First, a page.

Global Ceremonies Mark World AIDS Day
December 2, 2005
World leaders, advocates and HIV-positive people marked World AIDS Day by calling for "far stronger" action to fight the pandemic, Reuters reports (Wulfhorst, Reuters, 12/1). In Cambodia, the government distributed free condoms and cell phone games to raise awareness. In Russia, advocates marching in Moscow said that stigma has hampered prevention efforts and helped the disease spread in the country. In India, students in the city of Agartala dressed as skeletons bearing messages to fight the pandemic. Members of the Belarussian Youth Union in Minsk, Belarus, formed the word "AIDS" with candles (Guardian, 12/2). World AIDS Day ceremonies in Swaziland -- where an estimated 38% of adults are HIV-positive -- were canceled by the king because they conflicted with a traditional ceremony. However, in nearby Lesotho, King Letsie III called on all citizens of the country "to know their status so that they can be able to manage their lives and receive treatment" (Diouf, AP/Philadelphia Inquirer, 12/2). AIDS advocates in Buenos Aires, Argentina, decorated the city's famous obelisk with an enormous pink condom to highlight condoms as a method of HIV prevention. Speaking in Vatican City, Pope Benedict XVI said that prevention policies promoting abstinence and marriage are showing results "in several regions of Africa" (Reuters, 12/1).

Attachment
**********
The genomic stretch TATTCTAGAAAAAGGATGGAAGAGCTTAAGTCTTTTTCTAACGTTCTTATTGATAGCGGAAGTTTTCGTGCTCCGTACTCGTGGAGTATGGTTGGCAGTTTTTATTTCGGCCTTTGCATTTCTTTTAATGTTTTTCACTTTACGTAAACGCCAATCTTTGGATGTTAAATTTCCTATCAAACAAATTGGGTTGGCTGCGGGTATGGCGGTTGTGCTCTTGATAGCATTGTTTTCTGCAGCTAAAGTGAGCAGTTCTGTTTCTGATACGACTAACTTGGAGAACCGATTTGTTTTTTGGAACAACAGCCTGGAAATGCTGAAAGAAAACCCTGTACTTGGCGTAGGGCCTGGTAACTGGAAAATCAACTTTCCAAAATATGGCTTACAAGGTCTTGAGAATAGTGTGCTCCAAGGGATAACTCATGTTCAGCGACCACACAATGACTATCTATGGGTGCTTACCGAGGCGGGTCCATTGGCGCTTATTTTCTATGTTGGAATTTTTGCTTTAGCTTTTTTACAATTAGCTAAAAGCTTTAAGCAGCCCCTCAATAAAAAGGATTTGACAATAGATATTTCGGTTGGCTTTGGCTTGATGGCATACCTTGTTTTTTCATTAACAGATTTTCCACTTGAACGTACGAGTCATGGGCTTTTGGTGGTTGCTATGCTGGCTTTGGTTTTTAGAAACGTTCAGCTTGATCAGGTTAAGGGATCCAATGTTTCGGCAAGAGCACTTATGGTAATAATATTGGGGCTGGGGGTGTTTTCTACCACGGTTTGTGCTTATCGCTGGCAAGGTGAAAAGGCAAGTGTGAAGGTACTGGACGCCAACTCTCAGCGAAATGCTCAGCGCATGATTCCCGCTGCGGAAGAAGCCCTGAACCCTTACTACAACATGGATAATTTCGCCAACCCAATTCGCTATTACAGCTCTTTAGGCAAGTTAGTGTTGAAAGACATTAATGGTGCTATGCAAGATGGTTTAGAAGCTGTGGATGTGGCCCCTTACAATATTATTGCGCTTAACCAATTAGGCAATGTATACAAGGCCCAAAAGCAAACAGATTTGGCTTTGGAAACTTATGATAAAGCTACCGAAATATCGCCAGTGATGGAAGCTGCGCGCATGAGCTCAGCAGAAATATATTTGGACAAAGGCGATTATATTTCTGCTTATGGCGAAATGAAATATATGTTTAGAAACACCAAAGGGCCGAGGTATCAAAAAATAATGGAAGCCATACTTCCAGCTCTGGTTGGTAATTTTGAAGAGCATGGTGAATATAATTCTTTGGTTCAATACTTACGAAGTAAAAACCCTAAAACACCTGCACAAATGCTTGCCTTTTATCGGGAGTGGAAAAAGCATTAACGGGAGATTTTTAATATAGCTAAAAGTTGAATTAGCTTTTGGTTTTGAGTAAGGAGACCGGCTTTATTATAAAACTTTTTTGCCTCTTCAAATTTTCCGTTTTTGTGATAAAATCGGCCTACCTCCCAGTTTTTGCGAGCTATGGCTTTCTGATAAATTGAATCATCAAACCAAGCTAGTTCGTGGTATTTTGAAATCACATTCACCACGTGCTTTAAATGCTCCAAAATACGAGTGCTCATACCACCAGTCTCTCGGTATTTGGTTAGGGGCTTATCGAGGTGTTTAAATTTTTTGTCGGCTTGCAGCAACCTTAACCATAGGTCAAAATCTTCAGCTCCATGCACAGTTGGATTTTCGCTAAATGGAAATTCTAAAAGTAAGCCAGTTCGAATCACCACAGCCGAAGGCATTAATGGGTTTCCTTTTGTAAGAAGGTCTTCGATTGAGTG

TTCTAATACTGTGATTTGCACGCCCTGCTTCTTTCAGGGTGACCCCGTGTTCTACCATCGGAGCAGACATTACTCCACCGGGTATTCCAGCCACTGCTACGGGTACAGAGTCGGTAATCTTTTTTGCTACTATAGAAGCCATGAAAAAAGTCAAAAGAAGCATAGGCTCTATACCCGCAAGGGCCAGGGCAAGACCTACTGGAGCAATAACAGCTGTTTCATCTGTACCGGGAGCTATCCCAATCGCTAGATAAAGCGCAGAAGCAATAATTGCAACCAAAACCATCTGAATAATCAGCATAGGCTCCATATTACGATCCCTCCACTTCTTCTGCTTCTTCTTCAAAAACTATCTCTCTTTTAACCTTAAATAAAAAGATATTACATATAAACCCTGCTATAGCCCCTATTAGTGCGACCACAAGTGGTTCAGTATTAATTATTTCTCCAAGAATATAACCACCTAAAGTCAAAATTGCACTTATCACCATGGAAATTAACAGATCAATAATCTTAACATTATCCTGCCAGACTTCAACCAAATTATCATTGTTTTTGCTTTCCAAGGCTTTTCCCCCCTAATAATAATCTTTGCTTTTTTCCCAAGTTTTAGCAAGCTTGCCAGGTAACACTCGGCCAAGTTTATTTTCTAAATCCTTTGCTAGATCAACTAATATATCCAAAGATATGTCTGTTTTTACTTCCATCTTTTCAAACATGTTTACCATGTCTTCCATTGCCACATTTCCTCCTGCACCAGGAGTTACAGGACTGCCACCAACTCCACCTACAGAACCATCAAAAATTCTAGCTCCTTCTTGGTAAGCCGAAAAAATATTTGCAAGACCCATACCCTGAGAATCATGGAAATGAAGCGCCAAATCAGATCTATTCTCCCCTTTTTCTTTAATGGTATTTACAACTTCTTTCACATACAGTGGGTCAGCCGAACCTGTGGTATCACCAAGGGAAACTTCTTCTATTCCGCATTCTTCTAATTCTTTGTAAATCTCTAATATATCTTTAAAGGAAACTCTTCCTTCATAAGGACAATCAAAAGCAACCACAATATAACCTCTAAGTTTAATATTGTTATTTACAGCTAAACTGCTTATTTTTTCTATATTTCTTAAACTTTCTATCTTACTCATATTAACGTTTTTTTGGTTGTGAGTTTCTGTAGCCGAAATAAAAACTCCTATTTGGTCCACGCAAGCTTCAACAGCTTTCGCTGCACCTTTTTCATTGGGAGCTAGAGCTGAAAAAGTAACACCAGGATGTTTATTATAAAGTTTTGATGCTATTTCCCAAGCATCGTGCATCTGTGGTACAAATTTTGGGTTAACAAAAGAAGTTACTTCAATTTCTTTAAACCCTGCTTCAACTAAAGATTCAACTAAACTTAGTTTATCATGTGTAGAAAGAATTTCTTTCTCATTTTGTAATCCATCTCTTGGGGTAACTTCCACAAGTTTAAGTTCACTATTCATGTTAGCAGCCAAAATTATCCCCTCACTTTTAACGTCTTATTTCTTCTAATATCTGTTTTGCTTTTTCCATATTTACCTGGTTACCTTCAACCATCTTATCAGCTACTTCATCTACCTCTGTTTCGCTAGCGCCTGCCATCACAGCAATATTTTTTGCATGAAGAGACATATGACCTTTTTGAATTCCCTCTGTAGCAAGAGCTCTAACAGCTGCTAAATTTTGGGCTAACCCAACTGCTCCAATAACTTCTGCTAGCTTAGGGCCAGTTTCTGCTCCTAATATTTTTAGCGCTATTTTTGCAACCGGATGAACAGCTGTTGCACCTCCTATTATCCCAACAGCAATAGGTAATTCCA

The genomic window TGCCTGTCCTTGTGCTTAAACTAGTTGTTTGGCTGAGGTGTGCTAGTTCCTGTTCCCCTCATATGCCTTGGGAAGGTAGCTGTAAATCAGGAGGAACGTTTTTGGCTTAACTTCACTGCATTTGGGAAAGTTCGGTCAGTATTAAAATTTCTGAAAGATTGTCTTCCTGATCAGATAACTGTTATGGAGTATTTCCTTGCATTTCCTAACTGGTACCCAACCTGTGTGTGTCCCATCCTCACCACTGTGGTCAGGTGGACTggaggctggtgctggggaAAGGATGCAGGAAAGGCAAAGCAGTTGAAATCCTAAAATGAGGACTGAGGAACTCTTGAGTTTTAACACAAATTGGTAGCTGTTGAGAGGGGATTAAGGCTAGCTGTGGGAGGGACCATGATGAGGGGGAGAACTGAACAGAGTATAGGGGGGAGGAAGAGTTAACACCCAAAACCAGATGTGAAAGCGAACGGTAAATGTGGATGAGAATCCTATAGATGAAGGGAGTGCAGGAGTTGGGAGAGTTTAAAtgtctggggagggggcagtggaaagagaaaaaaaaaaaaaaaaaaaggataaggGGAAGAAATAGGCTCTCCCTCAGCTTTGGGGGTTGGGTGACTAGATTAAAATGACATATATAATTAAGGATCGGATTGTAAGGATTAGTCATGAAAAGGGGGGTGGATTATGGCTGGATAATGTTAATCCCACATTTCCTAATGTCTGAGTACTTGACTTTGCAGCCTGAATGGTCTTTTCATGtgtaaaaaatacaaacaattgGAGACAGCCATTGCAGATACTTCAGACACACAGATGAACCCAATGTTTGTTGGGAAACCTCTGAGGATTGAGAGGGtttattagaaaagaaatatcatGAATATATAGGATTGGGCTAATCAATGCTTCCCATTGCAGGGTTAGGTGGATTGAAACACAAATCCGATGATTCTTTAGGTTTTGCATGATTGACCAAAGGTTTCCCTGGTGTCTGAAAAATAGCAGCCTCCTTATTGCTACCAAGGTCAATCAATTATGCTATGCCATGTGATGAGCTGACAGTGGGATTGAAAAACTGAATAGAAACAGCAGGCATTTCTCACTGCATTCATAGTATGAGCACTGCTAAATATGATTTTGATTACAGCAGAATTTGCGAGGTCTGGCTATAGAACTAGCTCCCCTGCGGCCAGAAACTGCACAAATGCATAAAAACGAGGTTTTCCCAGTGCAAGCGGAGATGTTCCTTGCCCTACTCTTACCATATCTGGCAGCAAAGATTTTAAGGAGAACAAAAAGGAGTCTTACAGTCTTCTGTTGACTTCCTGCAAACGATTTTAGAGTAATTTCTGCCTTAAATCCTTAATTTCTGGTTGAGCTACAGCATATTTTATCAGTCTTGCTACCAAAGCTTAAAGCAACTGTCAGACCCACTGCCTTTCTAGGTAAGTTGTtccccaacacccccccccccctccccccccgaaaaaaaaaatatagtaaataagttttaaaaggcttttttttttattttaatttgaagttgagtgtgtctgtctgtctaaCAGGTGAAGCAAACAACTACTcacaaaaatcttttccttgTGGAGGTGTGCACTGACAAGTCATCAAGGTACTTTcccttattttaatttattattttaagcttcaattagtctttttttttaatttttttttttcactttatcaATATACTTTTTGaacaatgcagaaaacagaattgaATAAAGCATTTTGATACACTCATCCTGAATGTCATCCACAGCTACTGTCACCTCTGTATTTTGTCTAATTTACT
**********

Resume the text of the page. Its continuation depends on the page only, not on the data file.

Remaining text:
A kaisernetwork.org HealthCast of a World AIDS Day 2005 Observance held at the Cathedral Church of St. John the Divine in New York City is available online. Actors Julia Ormond and Rosie Perez and UNFPA Goodwill Ambassador Mpule Kwelagobe co-hosted the event.
Additional resources on HIV/AIDS, including several new and updated resources, are available online from the Kaiser Family Foundation.
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This article was provided by Henry J. Kaiser Family Foundation. It is a part of the publication Kaiser Daily HIV/AIDS Report. Visit the Kaiser Family Foundation's website to find out more about their activities, publications and services.